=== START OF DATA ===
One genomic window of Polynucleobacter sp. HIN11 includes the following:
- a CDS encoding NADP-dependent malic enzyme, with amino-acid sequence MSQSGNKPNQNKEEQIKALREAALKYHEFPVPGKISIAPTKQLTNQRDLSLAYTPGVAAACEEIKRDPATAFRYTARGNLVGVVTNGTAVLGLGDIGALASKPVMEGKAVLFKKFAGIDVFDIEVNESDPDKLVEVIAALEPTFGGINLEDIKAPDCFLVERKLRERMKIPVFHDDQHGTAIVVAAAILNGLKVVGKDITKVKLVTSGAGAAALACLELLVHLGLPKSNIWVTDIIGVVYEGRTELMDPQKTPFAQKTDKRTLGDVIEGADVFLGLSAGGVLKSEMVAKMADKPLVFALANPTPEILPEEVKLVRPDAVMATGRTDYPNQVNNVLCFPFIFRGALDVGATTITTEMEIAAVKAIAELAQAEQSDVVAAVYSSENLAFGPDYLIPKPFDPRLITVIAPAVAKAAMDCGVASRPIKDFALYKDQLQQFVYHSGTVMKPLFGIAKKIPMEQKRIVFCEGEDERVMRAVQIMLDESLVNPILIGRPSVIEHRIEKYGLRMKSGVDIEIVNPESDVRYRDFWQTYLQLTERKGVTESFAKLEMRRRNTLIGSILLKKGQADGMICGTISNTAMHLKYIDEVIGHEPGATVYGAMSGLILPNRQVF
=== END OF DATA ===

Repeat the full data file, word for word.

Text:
One genomic window of Polynucleobacter sp. HIN11 includes the following:
- a CDS encoding NADP-dependent malic enzyme, with amino-acid sequence MSQSGNKPNQNKEEQIKALREAALKYHEFPVPGKISIAPTKQLTNQRDLSLAYTPGVAAACEEIKRDPATAFRYTARGNLVGVVTNGTAVLGLGDIGALASKPVMEGKAVLFKKFAGIDVFDIEVNESDPDKLVEVIAALEPTFGGINLEDIKAPDCFLVERKLRERMKIPVFHDDQHGTAIVVAAAILNGLKVVGKDITKVKLVTSGAGAAALACLELLVHLGLPKSNIWVTDIIGVVYEGRTELMDPQKTPFAQKTDKRTLGDVIEGADVFLGLSAGGVLKSEMVAKMADKPLVFALANPTPEILPEEVKLVRPDAVMATGRTDYPNQVNNVLCFPFIFRGALDVGATTITTEMEIAAVKAIAELAQAEQSDVVAAVYSSENLAFGPDYLIPKPFDPRLITVIAPAVAKAAMDCGVASRPIKDFALYKDQLQQFVYHSGTVMKPLFGIAKKIPMEQKRIVFCEGEDERVMRAVQIMLDESLVNPILIGRPSVIEHRIEKYGLRMKSGVDIEIVNPESDVRYRDFWQTYLQLTERKGVTESFAKLEMRRRNTLIGSILLKKGQADGMICGTISNTAMHLKYIDEVIGHEPGATVYGAMSGLILPNRQVF